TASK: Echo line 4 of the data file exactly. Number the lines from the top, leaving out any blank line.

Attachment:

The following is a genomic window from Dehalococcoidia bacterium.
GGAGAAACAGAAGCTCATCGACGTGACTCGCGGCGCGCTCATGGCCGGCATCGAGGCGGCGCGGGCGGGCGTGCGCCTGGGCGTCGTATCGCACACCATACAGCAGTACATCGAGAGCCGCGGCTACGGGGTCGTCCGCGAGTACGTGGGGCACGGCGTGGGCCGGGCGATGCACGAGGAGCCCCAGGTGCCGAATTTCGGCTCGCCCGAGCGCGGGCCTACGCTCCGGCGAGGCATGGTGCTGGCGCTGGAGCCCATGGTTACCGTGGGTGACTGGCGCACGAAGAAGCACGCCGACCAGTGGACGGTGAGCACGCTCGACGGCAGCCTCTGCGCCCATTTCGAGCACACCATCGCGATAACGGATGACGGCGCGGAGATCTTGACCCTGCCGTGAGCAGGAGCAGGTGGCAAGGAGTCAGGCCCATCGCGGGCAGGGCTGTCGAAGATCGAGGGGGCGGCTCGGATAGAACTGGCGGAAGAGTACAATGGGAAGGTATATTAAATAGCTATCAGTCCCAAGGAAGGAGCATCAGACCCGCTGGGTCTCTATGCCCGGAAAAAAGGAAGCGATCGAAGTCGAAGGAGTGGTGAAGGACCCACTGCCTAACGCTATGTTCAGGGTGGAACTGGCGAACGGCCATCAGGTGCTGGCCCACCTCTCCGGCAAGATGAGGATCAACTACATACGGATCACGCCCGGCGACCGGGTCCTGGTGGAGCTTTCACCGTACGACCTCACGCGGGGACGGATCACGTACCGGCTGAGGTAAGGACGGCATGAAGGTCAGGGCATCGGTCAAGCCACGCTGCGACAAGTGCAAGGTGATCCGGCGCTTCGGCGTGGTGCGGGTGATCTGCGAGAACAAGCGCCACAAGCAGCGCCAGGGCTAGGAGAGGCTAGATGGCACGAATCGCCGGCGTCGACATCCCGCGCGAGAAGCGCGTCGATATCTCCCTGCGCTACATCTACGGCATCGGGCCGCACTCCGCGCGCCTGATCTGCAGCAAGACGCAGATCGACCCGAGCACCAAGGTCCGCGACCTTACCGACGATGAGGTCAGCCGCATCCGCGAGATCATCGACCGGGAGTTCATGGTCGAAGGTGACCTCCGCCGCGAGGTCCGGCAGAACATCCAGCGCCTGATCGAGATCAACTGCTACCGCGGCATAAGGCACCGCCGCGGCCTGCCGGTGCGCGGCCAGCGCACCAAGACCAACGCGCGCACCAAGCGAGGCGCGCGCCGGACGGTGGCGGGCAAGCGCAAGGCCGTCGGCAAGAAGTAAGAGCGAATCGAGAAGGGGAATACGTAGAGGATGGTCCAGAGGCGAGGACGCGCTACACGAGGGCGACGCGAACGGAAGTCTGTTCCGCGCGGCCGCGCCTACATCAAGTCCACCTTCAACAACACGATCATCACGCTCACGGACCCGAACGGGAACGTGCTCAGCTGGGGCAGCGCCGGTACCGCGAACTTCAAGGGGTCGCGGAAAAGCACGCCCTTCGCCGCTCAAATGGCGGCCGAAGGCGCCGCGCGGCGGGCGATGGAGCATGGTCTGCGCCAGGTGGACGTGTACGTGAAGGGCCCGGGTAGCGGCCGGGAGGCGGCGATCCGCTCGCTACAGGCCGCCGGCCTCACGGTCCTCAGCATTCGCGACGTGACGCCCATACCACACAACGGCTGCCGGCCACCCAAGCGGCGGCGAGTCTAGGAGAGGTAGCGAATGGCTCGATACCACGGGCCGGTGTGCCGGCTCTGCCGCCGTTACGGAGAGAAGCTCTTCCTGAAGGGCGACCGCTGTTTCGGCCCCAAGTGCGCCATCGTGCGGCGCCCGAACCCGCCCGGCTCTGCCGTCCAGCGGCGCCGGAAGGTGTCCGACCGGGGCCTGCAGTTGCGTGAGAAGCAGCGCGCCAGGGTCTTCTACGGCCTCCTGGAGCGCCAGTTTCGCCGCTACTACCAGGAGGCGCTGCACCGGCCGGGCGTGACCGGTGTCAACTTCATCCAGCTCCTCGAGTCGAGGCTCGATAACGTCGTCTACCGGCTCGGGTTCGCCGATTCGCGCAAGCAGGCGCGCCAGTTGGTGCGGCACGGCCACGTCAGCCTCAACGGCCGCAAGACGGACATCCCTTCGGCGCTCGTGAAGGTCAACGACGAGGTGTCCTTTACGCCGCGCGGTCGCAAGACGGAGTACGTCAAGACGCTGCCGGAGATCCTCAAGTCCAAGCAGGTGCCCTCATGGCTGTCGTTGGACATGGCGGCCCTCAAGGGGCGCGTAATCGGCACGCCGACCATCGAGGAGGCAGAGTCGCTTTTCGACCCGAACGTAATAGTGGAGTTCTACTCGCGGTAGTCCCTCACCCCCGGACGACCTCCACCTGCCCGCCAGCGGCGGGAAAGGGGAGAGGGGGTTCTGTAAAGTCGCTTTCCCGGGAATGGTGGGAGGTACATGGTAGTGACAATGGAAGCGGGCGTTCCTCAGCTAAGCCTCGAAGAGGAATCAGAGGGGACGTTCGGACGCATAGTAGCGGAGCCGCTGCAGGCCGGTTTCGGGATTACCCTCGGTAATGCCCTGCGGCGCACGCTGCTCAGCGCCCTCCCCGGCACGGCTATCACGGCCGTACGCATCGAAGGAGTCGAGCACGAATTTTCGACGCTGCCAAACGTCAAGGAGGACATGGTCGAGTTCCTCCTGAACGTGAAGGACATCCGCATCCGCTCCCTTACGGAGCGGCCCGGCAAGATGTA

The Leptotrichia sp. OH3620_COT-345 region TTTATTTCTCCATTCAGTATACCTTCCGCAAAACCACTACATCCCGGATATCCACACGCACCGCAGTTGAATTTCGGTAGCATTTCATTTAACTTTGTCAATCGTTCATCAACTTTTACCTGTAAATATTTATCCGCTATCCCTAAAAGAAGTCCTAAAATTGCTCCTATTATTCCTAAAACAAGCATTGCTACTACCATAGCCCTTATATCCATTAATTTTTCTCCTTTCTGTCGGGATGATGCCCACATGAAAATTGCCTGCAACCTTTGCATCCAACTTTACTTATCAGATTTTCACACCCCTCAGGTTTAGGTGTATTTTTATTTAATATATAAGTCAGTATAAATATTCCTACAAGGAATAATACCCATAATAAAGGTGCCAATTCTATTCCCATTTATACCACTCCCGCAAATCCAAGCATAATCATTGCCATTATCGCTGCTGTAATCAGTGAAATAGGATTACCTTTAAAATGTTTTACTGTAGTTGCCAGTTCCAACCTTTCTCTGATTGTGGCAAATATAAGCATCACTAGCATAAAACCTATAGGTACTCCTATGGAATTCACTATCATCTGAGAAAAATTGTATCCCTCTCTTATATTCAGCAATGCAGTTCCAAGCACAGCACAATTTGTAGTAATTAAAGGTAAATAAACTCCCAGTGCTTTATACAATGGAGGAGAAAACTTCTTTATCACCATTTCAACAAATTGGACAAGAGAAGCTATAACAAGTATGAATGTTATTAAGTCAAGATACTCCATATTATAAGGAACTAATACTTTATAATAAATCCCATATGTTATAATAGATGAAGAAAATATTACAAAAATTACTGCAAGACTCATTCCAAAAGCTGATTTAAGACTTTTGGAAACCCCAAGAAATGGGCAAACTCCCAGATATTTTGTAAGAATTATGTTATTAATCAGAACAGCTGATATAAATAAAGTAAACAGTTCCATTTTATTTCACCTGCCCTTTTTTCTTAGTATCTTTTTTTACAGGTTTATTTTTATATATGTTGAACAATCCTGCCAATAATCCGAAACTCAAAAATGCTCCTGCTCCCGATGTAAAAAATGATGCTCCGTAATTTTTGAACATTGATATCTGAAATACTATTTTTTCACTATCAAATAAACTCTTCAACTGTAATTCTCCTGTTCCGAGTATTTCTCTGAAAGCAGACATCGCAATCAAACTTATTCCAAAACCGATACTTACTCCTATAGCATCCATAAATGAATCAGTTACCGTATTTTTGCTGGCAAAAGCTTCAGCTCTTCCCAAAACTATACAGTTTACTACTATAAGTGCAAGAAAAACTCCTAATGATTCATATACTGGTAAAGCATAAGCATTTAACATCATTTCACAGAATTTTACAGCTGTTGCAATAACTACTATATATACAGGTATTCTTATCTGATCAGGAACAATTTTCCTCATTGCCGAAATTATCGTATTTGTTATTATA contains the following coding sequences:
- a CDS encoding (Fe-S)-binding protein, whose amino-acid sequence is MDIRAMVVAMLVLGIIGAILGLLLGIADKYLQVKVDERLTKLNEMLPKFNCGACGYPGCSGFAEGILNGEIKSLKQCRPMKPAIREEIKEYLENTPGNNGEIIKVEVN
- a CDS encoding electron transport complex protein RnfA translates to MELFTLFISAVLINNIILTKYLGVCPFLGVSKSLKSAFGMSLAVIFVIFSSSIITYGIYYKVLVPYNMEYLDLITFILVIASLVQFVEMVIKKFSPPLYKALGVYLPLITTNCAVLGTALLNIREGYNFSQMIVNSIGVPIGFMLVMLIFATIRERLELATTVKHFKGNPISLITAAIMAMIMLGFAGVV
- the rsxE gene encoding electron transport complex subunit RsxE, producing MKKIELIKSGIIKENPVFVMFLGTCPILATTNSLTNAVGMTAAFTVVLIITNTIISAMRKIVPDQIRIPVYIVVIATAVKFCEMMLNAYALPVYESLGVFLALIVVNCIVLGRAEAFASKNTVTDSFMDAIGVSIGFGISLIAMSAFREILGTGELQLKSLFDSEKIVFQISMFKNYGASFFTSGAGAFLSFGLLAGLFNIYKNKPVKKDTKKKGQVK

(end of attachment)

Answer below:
- a CDS encoding (Fe-S)-binding protein, whose amino-acid sequence is MDIRAMVVAMLVLGIIGAILGLLLGIADKYLQVKVDERLTKLNEMLPKFNCGACGYPGCSGFAEGILNGEIKSLKQCRPMKPAIREEIKEYLENTPGNNGEIIKVEVN